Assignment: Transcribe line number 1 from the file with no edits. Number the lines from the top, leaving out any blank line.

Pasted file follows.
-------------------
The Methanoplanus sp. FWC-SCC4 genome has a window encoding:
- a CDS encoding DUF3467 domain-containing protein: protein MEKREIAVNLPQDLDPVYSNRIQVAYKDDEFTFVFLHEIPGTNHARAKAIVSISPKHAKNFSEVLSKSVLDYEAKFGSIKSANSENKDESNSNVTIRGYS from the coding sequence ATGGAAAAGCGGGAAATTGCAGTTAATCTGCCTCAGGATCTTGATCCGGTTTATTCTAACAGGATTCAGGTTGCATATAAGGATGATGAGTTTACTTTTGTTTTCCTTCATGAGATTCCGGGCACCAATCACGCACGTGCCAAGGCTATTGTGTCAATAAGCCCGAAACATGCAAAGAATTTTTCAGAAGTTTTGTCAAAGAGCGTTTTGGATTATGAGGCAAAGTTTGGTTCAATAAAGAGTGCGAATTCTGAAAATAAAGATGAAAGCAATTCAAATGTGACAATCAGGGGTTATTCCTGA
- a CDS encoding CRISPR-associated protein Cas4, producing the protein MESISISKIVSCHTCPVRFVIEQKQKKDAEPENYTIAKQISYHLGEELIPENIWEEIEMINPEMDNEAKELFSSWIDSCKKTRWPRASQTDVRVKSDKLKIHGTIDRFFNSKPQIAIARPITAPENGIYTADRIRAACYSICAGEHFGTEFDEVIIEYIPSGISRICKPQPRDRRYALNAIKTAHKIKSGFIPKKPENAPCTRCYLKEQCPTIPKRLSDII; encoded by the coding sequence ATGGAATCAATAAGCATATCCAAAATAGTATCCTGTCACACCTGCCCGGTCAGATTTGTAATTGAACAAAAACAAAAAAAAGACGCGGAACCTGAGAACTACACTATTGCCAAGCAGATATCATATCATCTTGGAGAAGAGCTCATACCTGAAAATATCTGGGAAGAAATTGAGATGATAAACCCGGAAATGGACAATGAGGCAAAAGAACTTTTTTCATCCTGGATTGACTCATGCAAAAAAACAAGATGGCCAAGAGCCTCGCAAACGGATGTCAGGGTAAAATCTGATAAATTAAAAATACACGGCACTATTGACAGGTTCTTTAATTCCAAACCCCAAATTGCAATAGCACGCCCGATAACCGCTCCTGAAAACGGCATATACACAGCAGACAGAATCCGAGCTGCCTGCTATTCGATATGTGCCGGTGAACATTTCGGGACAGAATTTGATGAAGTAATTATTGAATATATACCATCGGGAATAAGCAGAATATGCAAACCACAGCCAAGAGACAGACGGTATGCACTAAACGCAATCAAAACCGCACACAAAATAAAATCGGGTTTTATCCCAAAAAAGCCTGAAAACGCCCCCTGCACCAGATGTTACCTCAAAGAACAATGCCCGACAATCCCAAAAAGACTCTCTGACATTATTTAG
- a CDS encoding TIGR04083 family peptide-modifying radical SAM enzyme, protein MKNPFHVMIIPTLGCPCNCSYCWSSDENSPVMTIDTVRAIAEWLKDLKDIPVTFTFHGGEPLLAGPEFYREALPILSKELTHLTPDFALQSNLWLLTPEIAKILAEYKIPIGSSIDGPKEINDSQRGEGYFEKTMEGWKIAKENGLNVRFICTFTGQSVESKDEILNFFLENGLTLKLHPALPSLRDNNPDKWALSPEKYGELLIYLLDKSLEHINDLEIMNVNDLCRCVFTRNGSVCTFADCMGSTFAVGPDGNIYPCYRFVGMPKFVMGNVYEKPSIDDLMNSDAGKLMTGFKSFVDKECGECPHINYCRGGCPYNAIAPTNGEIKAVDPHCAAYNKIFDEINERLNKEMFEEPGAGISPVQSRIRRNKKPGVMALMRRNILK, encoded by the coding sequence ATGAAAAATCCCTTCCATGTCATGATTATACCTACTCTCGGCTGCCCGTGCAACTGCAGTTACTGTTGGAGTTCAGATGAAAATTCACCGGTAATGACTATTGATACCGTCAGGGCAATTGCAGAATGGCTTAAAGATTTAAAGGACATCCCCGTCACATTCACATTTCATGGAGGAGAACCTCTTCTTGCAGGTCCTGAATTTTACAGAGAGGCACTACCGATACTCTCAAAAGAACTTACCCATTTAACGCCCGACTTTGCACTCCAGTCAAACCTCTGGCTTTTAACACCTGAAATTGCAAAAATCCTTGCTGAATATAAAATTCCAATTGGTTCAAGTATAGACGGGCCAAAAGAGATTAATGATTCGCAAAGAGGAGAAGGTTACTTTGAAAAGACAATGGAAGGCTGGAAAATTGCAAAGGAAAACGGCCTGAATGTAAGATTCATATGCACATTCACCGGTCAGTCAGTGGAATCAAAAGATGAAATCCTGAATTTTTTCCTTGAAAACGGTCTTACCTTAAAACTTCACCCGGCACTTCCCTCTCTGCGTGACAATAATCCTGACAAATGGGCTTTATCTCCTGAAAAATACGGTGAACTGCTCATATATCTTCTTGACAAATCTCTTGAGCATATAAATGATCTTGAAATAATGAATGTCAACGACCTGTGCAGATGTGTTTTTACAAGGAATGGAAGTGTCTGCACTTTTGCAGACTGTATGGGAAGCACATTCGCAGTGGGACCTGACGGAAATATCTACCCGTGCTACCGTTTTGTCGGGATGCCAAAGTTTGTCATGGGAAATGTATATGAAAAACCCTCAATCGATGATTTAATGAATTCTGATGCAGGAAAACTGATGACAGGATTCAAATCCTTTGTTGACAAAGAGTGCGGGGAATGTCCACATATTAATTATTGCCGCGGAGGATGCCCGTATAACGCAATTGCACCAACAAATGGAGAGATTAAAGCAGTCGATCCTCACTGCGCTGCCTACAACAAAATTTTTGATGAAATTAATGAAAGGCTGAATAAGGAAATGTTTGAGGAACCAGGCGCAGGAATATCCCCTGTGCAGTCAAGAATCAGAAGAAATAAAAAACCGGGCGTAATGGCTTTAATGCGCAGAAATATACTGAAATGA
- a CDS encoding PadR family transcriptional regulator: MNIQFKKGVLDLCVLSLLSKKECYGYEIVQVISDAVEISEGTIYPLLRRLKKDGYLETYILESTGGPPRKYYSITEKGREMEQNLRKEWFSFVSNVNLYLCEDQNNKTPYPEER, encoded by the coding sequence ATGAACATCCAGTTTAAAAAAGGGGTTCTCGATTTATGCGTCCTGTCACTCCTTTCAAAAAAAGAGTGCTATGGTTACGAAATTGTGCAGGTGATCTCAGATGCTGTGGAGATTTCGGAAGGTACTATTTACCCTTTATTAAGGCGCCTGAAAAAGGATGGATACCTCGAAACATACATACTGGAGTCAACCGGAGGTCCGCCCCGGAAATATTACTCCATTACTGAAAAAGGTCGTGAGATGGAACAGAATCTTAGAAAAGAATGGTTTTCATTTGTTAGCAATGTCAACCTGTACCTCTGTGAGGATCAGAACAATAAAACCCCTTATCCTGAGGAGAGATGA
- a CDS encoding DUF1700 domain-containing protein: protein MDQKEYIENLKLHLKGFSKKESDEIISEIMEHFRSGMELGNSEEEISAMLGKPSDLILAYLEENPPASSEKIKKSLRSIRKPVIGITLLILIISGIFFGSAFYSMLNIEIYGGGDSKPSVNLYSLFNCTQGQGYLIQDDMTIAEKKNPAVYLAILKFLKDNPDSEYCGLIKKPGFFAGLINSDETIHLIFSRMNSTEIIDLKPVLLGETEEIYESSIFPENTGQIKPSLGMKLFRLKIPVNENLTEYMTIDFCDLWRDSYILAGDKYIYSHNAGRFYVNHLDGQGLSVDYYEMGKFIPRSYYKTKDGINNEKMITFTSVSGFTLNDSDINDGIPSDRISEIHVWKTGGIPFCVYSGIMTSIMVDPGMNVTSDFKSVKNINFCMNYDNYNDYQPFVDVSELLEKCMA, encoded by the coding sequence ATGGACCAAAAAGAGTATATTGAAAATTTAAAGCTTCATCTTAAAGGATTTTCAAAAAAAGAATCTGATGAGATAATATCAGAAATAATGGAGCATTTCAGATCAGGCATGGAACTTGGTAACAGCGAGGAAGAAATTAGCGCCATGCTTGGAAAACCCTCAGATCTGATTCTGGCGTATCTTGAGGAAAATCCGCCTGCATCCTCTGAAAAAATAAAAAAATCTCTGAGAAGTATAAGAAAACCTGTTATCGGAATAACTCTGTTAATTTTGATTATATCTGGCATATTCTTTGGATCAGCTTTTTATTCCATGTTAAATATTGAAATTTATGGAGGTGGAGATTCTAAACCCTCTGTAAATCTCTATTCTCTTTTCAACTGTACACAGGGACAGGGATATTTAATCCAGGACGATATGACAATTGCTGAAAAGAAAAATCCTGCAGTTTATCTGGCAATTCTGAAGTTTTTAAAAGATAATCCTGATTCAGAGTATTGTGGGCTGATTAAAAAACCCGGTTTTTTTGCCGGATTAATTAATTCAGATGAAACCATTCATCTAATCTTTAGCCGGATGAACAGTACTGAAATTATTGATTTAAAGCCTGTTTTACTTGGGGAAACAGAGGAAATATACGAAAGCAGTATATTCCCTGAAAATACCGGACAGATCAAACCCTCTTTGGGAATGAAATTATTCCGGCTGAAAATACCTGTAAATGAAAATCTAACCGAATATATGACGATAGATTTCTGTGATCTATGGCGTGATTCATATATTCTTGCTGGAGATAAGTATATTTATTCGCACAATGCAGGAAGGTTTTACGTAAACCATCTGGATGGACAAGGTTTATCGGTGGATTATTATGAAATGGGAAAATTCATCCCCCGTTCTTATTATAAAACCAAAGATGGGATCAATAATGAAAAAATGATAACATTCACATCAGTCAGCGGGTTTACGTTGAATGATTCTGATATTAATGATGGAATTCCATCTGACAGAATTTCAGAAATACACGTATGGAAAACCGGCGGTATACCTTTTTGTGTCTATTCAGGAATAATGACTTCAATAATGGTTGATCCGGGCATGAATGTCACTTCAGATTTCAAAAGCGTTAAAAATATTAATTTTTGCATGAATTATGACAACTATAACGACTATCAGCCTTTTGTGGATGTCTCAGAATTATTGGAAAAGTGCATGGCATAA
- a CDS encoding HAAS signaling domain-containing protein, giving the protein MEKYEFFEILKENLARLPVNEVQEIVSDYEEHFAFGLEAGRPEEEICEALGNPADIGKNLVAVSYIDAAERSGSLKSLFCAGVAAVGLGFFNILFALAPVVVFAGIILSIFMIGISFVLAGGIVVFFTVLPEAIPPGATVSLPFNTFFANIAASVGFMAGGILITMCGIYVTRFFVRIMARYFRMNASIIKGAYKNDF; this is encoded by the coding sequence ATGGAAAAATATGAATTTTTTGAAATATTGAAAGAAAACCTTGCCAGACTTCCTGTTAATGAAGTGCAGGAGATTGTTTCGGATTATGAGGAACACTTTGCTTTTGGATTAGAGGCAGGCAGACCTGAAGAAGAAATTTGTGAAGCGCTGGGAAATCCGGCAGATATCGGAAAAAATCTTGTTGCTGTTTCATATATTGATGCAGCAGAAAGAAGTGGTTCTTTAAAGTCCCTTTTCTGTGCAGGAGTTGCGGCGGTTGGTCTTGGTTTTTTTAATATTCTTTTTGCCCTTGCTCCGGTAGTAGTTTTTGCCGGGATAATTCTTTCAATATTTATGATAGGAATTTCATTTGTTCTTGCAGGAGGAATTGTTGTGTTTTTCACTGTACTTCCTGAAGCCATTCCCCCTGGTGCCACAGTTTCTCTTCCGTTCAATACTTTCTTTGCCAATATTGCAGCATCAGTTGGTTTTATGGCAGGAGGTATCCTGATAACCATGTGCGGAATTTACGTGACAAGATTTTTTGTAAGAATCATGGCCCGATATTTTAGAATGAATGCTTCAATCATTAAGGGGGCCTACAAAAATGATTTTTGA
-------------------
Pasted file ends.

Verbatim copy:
The Methanoplanus sp. FWC-SCC4 genome has a window encoding: